As freshmen at the University of Alabama, Allison Lyn Mollenkamp and William James McCrary were among a group of seven students that staged a production of “Foreplay Or: The Art of the Fugue,” a short play from the anthology “All in the Timing,” written by David Ives.
A few weeks ago, Ms. Mollenkamp and Mr. McCrary, both 26, became the second couple from that group of seven to marry. (A third is engaged.)
Their walk down the aisle came almost eight years after they met through a theater club on campus, in September 2014. Ms. Mollenkamp, who is from Jefferson City, Mo., said she had been a “theater kid” for most of her life, but Mr. McCrary, who grew up in Birmingham, Ala., had only taken a recent interest in the art form. “I Googled ‘cool clubs at the University of Alabama,’ or something like that,” he said, before deciding to join.
That fall, when the club asked for volunteers to direct short plays, Ms. Mollenkamp jumped at the opportunity. Although inexperienced, Mr. McCrary did as well, in part to get to know her better. “I talked to her a little bit,” he said. “I thought she was cute.”
In “Foreplay,” the two were cast as actors. While chatting at rehearsals, they discovered common bonds. Both are trumpet players, as well as the eldest child in their respective families; she has two siblings, he has one. Their first official date, initiated by Ms. Mollenkamp, took place in February 2015, at a Starbucks on campus. Upon meeting, they learned of another shared trait: Neither drinks coffee. (Both got hot chocolate.)
They soon began to have regular lunch dates and, that March, had a first kiss. It followed a theater rehearsal — and a failed kiss attempt earlier that day while they were walking along the Black Warrior River, which sits between the cities of Northport and Tuscaloosa. As they sat on a bench overlooking the river, Ms. Mollenkamp recalled thinking, “OK, we’re probably coming up on a first kiss here, right?” But the moment was spoiled by two unicyclists pedaling nearby. “It didn’t really feel very private or romantic,” she said.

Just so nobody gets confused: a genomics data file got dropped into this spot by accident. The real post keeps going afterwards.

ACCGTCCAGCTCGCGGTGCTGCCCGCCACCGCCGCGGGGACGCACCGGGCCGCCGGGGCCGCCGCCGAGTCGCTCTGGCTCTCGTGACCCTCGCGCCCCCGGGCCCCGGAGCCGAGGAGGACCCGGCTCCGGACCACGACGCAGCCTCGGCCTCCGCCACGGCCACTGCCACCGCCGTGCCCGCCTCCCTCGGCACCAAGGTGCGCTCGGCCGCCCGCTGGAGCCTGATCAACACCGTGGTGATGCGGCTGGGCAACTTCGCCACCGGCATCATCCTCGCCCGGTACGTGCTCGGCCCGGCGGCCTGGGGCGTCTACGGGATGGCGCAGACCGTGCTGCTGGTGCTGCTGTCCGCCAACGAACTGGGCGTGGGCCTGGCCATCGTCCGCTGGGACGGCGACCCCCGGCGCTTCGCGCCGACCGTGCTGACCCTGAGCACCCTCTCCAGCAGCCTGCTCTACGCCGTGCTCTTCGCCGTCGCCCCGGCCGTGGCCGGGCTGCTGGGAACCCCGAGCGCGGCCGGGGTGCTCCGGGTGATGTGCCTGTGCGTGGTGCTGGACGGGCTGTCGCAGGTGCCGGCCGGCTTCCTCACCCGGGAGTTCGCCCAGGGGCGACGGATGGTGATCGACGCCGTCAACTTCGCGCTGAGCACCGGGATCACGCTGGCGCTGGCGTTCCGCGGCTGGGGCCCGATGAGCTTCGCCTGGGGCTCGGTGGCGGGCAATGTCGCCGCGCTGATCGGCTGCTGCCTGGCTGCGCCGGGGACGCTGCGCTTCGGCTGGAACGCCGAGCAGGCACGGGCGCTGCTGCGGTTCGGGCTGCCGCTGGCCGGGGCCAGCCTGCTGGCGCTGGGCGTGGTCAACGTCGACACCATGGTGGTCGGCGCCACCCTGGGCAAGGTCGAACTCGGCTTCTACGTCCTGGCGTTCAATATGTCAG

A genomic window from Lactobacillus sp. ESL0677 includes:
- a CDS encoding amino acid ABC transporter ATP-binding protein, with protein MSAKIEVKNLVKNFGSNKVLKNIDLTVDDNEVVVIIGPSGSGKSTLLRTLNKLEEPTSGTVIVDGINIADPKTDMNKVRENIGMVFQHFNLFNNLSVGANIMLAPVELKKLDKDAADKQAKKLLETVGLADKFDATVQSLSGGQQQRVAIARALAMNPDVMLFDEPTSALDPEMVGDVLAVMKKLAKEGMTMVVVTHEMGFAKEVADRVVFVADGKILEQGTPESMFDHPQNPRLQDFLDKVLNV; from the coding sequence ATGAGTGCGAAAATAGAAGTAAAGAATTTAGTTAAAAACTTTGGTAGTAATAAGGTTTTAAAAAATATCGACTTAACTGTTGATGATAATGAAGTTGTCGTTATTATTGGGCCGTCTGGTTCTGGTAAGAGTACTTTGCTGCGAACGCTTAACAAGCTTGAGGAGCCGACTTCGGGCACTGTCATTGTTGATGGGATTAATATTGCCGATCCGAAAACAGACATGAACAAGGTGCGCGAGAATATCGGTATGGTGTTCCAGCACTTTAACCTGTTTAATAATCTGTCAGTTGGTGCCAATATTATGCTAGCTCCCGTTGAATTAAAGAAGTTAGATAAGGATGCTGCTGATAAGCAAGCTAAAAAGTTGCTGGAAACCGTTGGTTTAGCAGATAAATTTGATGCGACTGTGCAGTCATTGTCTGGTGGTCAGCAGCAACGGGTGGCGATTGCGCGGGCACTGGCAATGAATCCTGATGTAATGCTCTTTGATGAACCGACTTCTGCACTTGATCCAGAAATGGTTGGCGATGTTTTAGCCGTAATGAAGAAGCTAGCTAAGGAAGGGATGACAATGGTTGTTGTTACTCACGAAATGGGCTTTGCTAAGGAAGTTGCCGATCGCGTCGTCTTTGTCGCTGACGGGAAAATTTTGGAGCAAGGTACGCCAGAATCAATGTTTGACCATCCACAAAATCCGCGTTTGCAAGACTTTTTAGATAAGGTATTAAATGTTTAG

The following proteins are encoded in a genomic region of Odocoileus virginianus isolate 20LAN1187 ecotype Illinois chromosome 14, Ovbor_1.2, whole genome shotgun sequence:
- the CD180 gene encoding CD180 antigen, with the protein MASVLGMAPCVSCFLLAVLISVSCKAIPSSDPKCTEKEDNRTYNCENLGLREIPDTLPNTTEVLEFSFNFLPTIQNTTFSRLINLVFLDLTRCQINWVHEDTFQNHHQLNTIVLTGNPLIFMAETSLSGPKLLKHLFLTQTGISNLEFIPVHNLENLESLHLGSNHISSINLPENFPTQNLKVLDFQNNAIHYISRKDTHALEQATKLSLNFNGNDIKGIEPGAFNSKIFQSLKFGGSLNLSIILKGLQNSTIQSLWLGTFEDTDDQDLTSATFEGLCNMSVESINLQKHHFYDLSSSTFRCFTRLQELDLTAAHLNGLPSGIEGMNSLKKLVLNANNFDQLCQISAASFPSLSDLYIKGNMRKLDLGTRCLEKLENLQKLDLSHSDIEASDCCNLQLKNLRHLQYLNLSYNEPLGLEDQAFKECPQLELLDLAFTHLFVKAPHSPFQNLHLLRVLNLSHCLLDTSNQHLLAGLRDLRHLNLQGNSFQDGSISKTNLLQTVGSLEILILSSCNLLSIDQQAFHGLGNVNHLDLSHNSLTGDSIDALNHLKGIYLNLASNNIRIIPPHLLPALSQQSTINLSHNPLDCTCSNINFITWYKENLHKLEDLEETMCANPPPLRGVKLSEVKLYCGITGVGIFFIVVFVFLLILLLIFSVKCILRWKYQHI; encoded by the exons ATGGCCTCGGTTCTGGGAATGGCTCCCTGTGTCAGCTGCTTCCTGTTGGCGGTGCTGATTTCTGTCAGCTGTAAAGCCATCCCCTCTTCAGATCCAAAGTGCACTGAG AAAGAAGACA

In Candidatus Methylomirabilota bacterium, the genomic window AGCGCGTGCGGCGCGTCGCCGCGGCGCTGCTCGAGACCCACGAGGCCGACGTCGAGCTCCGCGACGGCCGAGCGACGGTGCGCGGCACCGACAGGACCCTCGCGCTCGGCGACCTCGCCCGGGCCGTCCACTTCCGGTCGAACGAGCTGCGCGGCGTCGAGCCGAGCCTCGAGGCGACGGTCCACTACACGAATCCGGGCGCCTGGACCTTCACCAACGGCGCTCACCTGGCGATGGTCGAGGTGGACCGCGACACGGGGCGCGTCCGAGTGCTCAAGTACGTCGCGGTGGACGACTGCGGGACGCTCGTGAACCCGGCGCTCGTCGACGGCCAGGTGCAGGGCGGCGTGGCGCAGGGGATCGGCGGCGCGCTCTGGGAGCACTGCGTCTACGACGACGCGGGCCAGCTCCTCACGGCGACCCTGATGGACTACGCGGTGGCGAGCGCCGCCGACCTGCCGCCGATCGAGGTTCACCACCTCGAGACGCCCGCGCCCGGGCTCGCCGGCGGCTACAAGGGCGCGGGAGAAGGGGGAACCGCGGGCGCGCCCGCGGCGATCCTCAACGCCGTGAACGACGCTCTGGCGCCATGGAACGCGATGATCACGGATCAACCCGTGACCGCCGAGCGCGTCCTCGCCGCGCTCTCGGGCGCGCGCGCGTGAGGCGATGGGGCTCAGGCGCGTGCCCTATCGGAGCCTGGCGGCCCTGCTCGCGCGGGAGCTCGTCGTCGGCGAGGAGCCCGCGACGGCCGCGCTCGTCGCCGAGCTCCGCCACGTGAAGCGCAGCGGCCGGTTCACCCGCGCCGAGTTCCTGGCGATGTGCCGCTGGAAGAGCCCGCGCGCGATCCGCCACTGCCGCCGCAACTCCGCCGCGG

When both graduated in May 2018 — he with a bachelor’s degree in history and anthropology, and she with a bachelor’s degree in English — Mr. McCrary took a yearlong position with AmeriCorps in Birmingham, while Ms. Mollenkamp moved to Lincoln, Neb., to work at a public radio station broadcast by what is now known as Nebraska Public Media.
Determined to make it work long-distance, Ms. Mollenkamp said she began to use “all of my newly acquired salaried job money on plane tickets.”
That Christmas, she gave Mr. McCrary a toothbrush, which she described as more of a “symbolic” gift. The gesture meant that “you’ll always have a toothbrush in my place, you can always be here,” she said.
The following year, after Mr. McCrary completed his stint with AmeriCorps, he moved to Lincoln, in July 2019. When the pandemic arrived in March 2020, he further reduced the distance between them by staying for a period at Ms. Mollenkamp’s apartment. “That was when it turned into when we get married, not if we get married,” she said.
They became engaged that June, following another gift exchange: For Ms. Mollenkamp’s birthday, Mr. McCrary gave her an engagement ring. The ring, which has a green tourmaline stone, was purchased on Etsy and chosen to match the wedding band she had inherited from her great-grandmother.
In August 2020, they relocated to College Park, Md., with plans for both to attend graduate school at the University of Maryland. Mr. McCrary, who started a master’s degree in history and library science, now works as a manager at the university’s book store. Ms. Mollenkamp, who has a master’s degree in journalism from the university, is a fellow on the investigations team at NPR in Washington, where the couple moved in June.
On July 23, they were wed before 29 guests in the backyard of Ms. Mollenkamp’s parents’ home in Jefferson City. Elisabeth Blotevogel, a friend of the couple who was ordained a Universal Life minister for the occasion, officiated at the ceremony, which included musical performances by the bride’s younger brothers and her sister-in-law.
“I loved singing with my brothers growing up,” Ms. Mollenkamp said. “They’ve made music together for a long time.”
One song performed by the trio, “If We Were Vampires” by Jason Isbell, “makes me think of riding in the car at night” with the groom, the bride said. “That’s the one that made me start crying.”
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